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U.S., Indonesian Navies Enhance Training Objectives

By Logistics Group Western Pacific

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SURABAYA, Indonesia, Sept. 7, 2017 — The U.S. and Indonesian navies have come together for the 23rd iteration of a bilateral exercise and skills exchange called Cooperation Afloat Readiness and Training, or CARAT.

Navy Seaman Kiara Harris, assigned to Naval Mobile Construction Battalion 4, a local student and a member of an Indonesian marine battalion prepare to dip their hands in paint to leave their handprints on the schoolhouse that was built as part of the engineering civic action project during Cooperation Afloat Readiness and Training Indonesia 2016 in Surabaya, Indonesia, Aug. 30, 2016. The exercise's current iteration began Sept. 7, 2017. Navy photo by Petty Officer 3rd Class Santiago Guzman Jr.
Navy Seaman Kiara Harris, assigned to Naval Mobile Construction Battalion 4, a local student and a member of an Indonesian marine battalion prepare to dip their hands in paint to leave their handprints on the schoolhouse that was built as part of the engineering civic action project during Cooperation Afloat Readiness and Training Indonesia 2016 in Surabaya, Indonesia, Aug. 30, 2016. The exercise's current iteration began Sept. 7, 2017. Navy photo by Petty Officer 3rd Class Santiago Guzman Jr.
Navy Seaman Kiara Harris, assigned to Naval Mobile Construction Battalion 4, a local student and a member of an Indonesian marine battalion prepare to dip their hands in paint to leave their handprints on the schoolhouse that was built as part of the engineering civic action project during Cooperation Afloat Readiness and Training Indonesia 2016 in Surabaya, Indonesia, Aug. 30, 2016. The exercise's current iteration began Sept. 7, 2017. Navy photo by Petty Officer 3rd Class Santiago Guzman Jr. Exercise CARAT Indonesia 2016
Navy Seaman Kiara Harris, assigned to Naval Mobile Construction Battalion 4, a local student and a member of an Indonesian marine battalion prepare to dip their hands in paint to leave their handprints on the schoolhouse that was built as part of the engineering civic action project during Cooperation Afloat Readiness and Training Indonesia 2016 in Surabaya, Indonesia, Aug. 30, 2016. The exercise's current iteration began Sept. 7, 2017. Navy photo by Petty Officer 3rd Class Santiago Guzman Jr.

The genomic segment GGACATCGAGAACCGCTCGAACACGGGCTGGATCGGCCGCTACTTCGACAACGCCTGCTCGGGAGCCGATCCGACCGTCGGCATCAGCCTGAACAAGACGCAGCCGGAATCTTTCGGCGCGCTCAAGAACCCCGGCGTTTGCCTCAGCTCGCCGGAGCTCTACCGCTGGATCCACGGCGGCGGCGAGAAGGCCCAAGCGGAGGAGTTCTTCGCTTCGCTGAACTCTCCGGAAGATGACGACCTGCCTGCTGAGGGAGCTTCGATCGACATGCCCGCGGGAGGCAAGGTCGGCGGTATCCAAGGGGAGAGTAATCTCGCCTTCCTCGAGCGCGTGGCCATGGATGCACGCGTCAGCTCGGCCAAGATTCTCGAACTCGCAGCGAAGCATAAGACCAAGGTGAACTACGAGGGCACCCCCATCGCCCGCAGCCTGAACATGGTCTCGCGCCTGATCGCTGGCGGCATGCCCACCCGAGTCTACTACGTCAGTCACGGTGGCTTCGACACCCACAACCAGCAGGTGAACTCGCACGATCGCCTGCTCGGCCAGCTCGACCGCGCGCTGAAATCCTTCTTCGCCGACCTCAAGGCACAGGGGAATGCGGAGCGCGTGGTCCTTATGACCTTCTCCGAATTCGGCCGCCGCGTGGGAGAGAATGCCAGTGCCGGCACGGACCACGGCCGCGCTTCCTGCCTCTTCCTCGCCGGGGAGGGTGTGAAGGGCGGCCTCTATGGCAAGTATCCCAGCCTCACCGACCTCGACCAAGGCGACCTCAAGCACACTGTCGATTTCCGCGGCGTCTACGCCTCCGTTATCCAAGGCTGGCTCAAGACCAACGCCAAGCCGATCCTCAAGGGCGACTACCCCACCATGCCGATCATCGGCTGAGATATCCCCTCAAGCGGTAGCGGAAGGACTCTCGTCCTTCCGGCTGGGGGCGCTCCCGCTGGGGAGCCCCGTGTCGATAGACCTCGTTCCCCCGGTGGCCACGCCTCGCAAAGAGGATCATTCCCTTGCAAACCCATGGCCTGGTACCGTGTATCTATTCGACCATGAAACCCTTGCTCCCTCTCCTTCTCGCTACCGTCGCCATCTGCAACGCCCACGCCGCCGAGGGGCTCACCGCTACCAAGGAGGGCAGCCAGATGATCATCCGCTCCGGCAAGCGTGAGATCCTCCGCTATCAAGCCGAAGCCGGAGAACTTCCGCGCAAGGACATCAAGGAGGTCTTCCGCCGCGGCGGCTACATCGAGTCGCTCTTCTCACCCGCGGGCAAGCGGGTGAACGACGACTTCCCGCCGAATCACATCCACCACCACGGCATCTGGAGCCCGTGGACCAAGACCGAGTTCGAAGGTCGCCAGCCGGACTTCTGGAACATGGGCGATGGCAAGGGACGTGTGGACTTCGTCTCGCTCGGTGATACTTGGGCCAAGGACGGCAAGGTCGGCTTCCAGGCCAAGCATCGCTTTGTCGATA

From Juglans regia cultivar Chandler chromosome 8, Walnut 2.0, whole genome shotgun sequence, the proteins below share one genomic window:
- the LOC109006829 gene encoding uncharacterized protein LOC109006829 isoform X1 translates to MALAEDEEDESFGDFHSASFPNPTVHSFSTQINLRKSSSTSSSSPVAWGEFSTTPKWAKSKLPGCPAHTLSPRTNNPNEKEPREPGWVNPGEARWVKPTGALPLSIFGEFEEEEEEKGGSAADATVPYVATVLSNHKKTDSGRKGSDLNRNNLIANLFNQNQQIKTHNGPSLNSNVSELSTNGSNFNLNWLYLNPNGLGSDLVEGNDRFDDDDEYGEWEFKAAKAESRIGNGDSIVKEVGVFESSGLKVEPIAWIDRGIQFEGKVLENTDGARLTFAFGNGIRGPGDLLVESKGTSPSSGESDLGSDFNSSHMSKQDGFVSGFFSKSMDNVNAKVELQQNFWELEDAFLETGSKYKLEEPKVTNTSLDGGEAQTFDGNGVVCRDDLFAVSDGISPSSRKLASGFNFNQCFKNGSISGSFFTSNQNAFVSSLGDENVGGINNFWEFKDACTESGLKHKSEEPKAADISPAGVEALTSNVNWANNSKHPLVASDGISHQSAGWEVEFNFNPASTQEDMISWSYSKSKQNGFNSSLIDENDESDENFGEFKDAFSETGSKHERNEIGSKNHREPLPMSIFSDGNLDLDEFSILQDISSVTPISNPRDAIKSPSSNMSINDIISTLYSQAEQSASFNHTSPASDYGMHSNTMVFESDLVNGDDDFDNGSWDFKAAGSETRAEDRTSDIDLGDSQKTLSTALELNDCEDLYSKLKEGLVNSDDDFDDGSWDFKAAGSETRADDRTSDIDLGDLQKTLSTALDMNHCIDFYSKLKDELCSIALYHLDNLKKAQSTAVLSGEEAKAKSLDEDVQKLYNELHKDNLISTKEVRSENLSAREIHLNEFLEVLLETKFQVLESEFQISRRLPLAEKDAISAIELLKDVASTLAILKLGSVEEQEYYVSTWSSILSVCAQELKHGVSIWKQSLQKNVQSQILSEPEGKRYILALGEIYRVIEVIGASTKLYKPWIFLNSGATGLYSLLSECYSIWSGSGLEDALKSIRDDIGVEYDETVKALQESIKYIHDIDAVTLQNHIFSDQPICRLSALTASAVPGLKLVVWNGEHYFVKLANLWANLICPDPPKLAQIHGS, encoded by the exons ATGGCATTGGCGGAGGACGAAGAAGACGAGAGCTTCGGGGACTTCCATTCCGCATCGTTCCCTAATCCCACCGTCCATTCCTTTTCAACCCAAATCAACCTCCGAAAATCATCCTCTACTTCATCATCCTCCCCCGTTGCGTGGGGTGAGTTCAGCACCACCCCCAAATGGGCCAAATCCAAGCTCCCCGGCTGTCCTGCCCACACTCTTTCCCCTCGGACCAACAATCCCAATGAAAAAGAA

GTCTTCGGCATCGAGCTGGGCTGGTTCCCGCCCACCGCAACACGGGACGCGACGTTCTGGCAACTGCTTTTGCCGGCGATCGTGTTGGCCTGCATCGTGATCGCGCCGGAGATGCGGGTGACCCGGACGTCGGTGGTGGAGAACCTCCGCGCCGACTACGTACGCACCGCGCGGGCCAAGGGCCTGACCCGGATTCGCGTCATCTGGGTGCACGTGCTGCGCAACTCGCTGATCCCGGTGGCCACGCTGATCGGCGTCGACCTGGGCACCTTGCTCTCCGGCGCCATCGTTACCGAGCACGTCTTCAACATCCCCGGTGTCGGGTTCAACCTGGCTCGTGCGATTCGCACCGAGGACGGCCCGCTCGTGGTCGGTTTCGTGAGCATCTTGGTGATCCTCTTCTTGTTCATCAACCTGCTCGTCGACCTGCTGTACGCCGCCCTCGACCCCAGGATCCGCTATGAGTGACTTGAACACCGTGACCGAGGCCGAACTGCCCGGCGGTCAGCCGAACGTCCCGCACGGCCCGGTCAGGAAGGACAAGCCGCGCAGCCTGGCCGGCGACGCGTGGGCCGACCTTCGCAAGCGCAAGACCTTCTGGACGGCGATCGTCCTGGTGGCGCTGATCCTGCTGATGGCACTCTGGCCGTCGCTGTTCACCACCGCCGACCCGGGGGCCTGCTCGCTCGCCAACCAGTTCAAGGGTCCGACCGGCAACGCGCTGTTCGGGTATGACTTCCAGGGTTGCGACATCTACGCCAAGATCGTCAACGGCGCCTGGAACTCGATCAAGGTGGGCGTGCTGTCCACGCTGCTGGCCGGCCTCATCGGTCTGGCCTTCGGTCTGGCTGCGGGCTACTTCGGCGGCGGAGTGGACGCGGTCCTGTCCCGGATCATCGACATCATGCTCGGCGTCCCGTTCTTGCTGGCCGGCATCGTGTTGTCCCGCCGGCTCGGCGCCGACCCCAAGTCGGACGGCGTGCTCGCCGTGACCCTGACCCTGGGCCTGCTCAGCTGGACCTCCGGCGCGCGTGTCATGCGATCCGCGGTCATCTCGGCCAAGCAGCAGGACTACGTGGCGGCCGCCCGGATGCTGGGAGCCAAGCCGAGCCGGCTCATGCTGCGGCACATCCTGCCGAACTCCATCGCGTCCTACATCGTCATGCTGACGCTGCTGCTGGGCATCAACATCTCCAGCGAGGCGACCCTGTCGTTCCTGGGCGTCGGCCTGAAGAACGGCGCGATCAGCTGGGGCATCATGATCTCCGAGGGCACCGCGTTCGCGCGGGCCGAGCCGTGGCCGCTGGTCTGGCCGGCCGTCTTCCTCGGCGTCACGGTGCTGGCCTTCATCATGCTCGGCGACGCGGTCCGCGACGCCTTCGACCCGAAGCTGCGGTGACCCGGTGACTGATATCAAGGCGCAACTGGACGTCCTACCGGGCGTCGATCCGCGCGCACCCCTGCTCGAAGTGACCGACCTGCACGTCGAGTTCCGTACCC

The exercise began today and continues through Sept. 13.

Taking place on the ground here and in the waters and airspace of the Java and Bali seas, the training is aimed at deepening maritime security cooperation between the United States and Indonesia.

"As maritime nations with shared values and common strategic interests, the United States and Indonesia enjoy a comprehensive and growing naval partnership based on mutual respect," said Navy Rear Adm. Donald D. Gabrielson, commander of Logistics Group Western Pacific and Task Force 73.

"The United States respects Indonesia's role as a regional leader in maritime security and we want to help Indonesia enhance its ability to preserve stability and protect its resources," Gabrielson said. "CARAT deepens our maritime partnership and has served as a critical building block of trust, familiarity and friendship with our Indonesian partners for more than 23 years. We see mutual benefits whenever our navies work together."

More than 300 U.S. sailors and Marines will participate in CARAT Indonesia alongside their counterparts from the Indonesian navy. The exercise will feature complex at-sea training in surface warfare; visit, board, search and seizure anti-piracy drills; a gunnery exercise; and maritime patrol operations.

Exchanging Best Practices

Additionally, personnel from both nations will exchange best practices on naval tactics during a series of military seminars ashore. Numerous skills exchanges in maritime domain awareness, aviation seminars, military law, and surface warfare symposia are planned during the shore phase of the exercise.

The U.S. 7th Fleet and 3rd Marine Expeditionary Force bands will conduct numerous cultural outreach engagements with the Indonesian navy's eastern fleet band for local citizens here.

"The Indonesian navy is a valuable partner working cooperatively to ensure a secure maritime domain," said Navy Capt. Lex Walker, commodore of Destroyer Squadron 7. "CARAT Indonesia provides a unique opportunity for both navies to work together even closer and enhance our mutual capabilities."

U.S. units participating in the exercise include the expeditionary fast transport ship USNS Fall River, a P-3C Orion maritime patrol aircraft and U.S. Marines assigned to the 3rd Marine Expeditionary Force.

Indonesia has been part of the CARAT exercise series since it began in 1995. After more than two decades of annual training events between the armed forces, CARAT Indonesia remains a model for cooperation that has evolved in complexity and enables both navies to refine operations and tactics in response to both traditional and nontraditional maritime security challenges, exercise officials said.

CARAT Indonesia is part of a broader bilateral exercise series the U.S. Navy conducts with partner navies in South and Southeast Asia to address shared maritime security priorities, strengthen maritime partnerships and enhance interoperability among participating forces.

Task Force 73 and Destroyer Squadron 7 conduct planning, organize resources and directly support the execution of maritime exercises such as the bilateral CARAT series, the naval engagement activity with Vietnam, Pacific Partnership, and the multilateral Southeast Asia Cooperation and Training.

(From a Logistics Group Western Pacific news release.)